Navigation and Content

Non-Logistics Use Cases: Healthcare

Computer Vision in Healthcare

In the life sciences and healthcare sector, computer vision can improve diagnostics, medical treatments, and procedures while also accelerating healthcare research. The technology can give patients an improved overall experience and provide medical professionals with the real-time visual data they need to make better decisions while ensuring safety and cost efficiency.  

Current Trends

Examining samples of body tissue in a laboratory is a cornerstone of modern medicine, ensuring correct diagnosis and treatment. But a shortage of pathologists – exacerbated in the post-pandemic era – and rising biopsy volumes are challenging. Meanwhile, advancement in cell and gene therapy has created opportunities for highly personalized patient medication. Also on the increase is remote monitoring of patient condition and compliance with treatment regimes, enabled by digital healthcare and the new healthcare delivery paradigm. Patients as consumers are more proactively involved in their own healthcare decision making and they use more digital and wearable devices to collect information about their health status.

Implementing digital pathology solutions resulted in a 21% increase in diagnostic capacity compared to microscopy.

Here we explore three important computer vision healthcare applications.

Medical Image Reading and Reporting

Accuracy, speed, and fewer errors. These are the key benefits of computer vision in recognizing patterns to inform diagnoses and improve patient outcomes. Many healthcare facilities now use this AI-based technology to extract and analyze vital visual information from MRI and CT scans, X-rays, ultrasounds, and other medical images.

Computer vision is used mostly for image interpretation and reporting, while enabling health system interoperability, efficient data management, and cloud access to shared visual data. 

The overall number of intelligent screening solutions to support diagnosis is growing fast. One example is the AI-powered smart robotic microscope from Indian startup SigTuple. By analyzing visual medical data, this device removes drudgery from routine microscopy, allowing pathologists to spend time where it matters most – with critical patients. 

Lithuanian startup Oxipit offers an autonomous AI computer vision tool identifying healthy chest X-rays (those without any abnormality) and producing finalized patient reports without requiring any human intervention at all. This frees up the radiologist’s time to focus on more pressing cases.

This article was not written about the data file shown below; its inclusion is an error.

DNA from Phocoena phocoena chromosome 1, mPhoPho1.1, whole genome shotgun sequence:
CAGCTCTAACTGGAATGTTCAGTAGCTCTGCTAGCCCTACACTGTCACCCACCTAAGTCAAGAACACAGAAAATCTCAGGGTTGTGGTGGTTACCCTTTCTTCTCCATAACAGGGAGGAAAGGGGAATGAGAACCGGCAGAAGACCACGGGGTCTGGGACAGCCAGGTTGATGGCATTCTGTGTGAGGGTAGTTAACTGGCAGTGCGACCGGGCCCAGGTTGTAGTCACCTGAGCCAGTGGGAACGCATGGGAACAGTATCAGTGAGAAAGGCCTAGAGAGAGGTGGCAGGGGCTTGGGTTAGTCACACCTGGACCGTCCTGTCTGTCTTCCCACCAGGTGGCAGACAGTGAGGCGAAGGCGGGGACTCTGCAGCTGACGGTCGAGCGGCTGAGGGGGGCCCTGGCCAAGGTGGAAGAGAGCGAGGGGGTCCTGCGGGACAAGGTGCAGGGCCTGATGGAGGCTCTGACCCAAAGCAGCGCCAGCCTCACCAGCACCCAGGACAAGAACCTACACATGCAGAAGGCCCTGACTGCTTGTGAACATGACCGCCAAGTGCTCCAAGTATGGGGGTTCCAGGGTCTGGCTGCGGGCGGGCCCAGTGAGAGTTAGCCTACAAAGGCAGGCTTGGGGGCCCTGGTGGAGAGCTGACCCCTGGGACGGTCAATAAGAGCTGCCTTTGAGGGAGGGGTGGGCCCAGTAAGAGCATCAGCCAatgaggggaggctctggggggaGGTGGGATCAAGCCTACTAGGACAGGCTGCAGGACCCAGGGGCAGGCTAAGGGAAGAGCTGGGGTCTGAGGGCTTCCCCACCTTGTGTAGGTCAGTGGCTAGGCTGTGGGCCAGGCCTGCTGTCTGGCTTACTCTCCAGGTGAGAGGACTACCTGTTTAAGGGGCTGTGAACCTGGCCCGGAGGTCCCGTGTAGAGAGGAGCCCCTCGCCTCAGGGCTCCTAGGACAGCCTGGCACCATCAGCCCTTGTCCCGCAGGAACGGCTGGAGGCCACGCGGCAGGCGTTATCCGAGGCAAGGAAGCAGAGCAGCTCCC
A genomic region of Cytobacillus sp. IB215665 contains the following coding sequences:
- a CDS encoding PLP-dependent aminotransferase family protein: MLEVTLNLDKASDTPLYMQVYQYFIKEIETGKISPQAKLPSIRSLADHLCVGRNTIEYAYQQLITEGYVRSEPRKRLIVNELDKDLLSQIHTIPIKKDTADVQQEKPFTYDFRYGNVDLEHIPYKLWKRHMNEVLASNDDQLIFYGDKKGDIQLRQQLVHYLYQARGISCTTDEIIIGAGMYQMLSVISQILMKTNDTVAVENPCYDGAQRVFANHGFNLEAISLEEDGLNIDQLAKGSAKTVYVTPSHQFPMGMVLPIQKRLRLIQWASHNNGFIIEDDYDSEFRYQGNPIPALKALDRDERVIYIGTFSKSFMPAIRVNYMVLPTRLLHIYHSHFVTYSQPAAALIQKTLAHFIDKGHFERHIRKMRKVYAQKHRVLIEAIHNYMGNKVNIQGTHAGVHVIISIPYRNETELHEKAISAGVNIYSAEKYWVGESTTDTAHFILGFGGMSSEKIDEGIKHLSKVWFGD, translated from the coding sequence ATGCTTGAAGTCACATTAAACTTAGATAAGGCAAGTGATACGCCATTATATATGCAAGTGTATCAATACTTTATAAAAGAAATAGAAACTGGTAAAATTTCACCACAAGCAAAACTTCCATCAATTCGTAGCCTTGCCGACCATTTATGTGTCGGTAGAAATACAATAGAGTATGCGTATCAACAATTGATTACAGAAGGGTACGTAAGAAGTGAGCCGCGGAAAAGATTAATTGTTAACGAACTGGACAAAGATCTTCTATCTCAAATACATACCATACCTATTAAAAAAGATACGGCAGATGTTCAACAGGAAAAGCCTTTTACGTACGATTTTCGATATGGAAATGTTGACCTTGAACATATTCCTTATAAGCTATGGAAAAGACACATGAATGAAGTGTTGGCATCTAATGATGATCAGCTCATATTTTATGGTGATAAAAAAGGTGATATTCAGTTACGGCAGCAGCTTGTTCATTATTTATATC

Early Detection of Diseases

Doctors use their experience and intuition to identify disease, often using tests to verify their diagnoses. But traditional tests don’t always reveal the problem, particularly early indicators of disease. Computer vision provides the support that medical professionals require. Systems can go beyond identifying anomalies to also detect disease; they are trained, by learning from images of healthy and diseased tissue types, and algorithms can recognize patterns and notify doctors.

A study from researchers at Google Health in collaboration with Imperial College of London designed an algorithm that shows this technology is more efficient and accurate in diagnosing breast cancer than human radiologists.

Clinicians can send their medical images to the lab of New York startup PreciseDX to receive a detailed report with AI-powered insights within 2-3 days, using this additional information to inform and enhance their usual treatment plans. The AI-based diagnostic software startup Paige has developed a solution to detect the spread of breast cancer to the lymphatic system – a spread that is most at risk of being missed and a task that’s tedious and time-consuming for the pathologist but critical to patient health.

Accurately and swiftly analyzing prostate biopsies is challenging due to increasing case volumes, subjectivity in grades, the small size of certain tumors, the large number of samples per case, and more. The Israel-based medical technology manufacturer Ibex has developed an AI-powered, computer vision solution to help pathologists in improving the detection and grading of prostate cancer.

Enhanced Medical Procedure Efficiency

When performing complex surgeries, medics need to make critical decisions that can profoundly affect the patient. Computer vision can be used to boost surgical success rates. For example, a computer vision system can automate the recording of a surgical procedure and then superimpose this virtual video footage and still images on the surgeon’s view in real time as this person undertakes the same type of operation. This can guide and train surgeons as they work and can also be used to support them with a variety of repetitive and typically error-prone processes. 

Promising “surgery at your fingertips,” health technology startup Touch Surgery, part of Medtronic, has developed an AI-powered surgical video and analytics platform for the operating room. Viewing procedures on a monitor and even on a smartphone, this solution makes it easy to prepare, practice, and teach more than 200 surgical procedures across 17 different specialties and explore new techniques.